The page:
World-first cervical cancer ‘cure’
QUEENSLAND researchers have used gene-editing technology to "cure" mice of cervical cancer in what they believe is a world first.
The Griffith University scientists are working towards human trials of the gene therapy in the next five years and are also researching the technique as a potential treatment for some head and neck cancers.
Virologist Nigel McMillan said the researchers used a gene-editing tool, known as CRISPR-Cas9, to target a gene called E7 found in cancers caused by the human papilloma virus.
E7 is known as an "oncogene" because it acts as a driver in HPV-related cancers, promoting tumour growth, but is not present in normal cells.
Once CRISPR-Cas9 is delivered to tumour cells by nanoparticles injected into the bloodstream, it searches out the E7 gene and then acts like a pair of molecular scissors, cutting the gene in two.
Professor McMillan, of the Griffith University-based Menzies Health Institute, said that when the cell tried to repair the gene by introducing some extra DNA, it was like adding too many letters to a word, preventing it from being read properly.
"It stops the gene from being recognised and because the cancer must have this gene to produce, the tumour dies," he explained. "It's quite remarkable. We're really excited about the potential of this technology.
"Normal cells from a growth point of view seem unharmed and the tumour cells die.
"We think this is a really significant breakthrough. It also shows how good Australian science is. We're pinching ourselves a little bit.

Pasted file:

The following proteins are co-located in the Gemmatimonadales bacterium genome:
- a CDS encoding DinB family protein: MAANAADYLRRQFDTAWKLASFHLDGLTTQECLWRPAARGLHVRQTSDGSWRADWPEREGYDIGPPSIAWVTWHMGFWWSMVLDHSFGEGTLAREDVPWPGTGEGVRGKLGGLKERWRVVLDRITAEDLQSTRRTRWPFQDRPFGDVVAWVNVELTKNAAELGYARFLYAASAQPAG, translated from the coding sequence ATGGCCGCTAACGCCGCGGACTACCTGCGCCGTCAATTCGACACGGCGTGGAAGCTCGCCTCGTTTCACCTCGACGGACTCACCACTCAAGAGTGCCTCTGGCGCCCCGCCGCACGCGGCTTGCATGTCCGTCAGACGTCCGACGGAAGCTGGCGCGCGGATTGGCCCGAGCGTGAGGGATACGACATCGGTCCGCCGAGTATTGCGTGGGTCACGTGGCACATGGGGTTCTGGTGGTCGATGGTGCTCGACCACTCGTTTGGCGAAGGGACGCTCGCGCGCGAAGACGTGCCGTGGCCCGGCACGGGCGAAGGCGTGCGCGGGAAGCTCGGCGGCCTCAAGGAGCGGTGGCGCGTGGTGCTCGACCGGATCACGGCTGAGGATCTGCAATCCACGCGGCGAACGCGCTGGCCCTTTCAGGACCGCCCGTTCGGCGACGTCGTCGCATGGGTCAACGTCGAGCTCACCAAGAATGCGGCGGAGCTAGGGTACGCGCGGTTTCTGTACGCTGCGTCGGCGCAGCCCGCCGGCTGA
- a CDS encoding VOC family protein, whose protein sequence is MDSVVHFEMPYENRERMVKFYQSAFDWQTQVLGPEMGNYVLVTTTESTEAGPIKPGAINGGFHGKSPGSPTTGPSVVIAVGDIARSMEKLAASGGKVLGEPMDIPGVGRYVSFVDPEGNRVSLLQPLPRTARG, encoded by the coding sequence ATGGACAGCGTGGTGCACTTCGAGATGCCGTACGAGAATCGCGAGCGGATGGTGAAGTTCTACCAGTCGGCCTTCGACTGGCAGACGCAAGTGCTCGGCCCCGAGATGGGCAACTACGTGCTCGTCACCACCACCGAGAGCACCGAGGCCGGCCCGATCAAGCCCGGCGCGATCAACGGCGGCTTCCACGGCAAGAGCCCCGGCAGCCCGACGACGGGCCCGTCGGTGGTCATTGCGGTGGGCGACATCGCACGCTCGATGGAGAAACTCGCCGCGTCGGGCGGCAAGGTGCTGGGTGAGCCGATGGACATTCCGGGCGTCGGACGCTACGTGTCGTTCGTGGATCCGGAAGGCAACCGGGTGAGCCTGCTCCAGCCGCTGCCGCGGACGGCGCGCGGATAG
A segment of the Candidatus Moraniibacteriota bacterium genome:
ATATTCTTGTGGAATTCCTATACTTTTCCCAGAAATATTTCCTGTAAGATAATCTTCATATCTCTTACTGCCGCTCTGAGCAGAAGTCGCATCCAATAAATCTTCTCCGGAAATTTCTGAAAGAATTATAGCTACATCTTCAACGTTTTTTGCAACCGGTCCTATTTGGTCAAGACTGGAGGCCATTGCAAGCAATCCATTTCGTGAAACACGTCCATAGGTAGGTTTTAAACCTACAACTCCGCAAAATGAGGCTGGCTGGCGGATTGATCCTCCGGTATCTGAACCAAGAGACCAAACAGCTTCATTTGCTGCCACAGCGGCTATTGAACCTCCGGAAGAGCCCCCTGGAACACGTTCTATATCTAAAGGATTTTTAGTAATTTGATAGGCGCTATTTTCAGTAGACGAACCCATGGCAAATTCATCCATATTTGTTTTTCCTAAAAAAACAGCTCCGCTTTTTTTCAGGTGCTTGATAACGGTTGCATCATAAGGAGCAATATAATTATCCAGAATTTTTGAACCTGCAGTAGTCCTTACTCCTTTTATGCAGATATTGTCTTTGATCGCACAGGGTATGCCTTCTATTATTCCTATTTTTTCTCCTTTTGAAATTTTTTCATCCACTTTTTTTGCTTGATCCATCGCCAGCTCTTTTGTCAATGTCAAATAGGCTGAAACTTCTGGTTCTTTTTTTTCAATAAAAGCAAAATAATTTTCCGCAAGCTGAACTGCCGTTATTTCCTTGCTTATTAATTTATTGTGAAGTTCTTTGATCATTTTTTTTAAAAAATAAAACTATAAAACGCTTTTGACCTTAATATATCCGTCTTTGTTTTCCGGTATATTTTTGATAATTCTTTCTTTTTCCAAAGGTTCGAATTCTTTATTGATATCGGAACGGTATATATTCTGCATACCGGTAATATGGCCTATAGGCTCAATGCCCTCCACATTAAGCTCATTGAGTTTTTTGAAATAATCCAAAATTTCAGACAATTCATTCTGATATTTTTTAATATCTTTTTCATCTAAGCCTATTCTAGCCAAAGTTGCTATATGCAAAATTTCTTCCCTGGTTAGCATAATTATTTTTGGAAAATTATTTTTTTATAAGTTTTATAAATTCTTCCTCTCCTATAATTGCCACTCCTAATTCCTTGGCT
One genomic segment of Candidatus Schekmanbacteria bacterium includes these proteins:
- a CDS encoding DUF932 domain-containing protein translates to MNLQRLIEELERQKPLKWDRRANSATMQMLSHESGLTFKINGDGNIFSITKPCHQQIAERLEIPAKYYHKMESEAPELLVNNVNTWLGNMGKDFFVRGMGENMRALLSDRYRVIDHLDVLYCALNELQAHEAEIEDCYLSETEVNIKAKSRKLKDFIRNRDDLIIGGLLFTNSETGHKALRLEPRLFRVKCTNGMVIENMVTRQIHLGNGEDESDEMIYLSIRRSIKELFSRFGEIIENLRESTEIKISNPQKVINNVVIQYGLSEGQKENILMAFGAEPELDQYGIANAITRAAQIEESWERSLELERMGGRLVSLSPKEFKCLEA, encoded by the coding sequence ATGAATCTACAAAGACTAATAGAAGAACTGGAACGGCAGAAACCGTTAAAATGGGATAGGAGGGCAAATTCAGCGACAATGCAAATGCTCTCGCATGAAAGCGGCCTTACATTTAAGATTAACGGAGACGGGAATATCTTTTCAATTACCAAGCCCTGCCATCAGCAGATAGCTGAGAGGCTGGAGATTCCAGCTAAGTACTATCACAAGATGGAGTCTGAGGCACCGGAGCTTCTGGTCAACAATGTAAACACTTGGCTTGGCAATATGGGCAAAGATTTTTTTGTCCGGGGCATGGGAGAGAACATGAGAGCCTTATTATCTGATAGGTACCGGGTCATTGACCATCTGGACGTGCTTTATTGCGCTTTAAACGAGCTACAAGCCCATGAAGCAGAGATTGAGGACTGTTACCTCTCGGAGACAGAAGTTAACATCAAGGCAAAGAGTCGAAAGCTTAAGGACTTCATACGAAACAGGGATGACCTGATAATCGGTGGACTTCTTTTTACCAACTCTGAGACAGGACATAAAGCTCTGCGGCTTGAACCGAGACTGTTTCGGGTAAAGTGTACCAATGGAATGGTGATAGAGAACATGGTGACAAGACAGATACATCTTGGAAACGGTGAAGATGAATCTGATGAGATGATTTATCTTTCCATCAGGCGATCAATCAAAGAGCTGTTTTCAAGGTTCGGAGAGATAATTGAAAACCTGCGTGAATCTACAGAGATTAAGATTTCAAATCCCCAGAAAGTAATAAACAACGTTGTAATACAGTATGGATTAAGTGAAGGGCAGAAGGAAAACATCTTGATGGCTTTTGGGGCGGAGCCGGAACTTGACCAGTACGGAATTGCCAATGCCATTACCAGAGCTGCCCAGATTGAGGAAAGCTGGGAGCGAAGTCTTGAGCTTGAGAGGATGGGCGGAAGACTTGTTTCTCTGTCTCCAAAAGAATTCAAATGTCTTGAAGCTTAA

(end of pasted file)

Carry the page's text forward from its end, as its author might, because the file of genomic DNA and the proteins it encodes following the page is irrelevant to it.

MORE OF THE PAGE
"To the best of our knowledge, we're the first in the world to actually cure cancer with CRISPR in a pre-clinical model."
The researchers have applied for a grant to refine the technology and develop it for human trials.
But Professor McMillan, who worked with medical doctor Luqman Jubair on the project, admitted the technology "is not without its issues" that would need to be studied further before they could test the treatment in people.
He said they planned further work to make sure the treatment was only affecting cancerous cells, and not normal tissue.
Professor McMillan expects that if the technique works as a treatment for cervical cancer in women, it could be adapted as a therapy for other cancers as long as genetic tumour drivers were able to be identified.
Although CRISPR was developed by overseas scientists, the Griffith researchers have adapted its use to treat cervical cancer in an animal model.
Other scientists are using the technology in an attempt to repair genes in the hope of creating treatments for disorders such as cystic fibrosis and muscular dystrophy.
The Griffith University researchers' work is published in the journal, Molecular Therapy.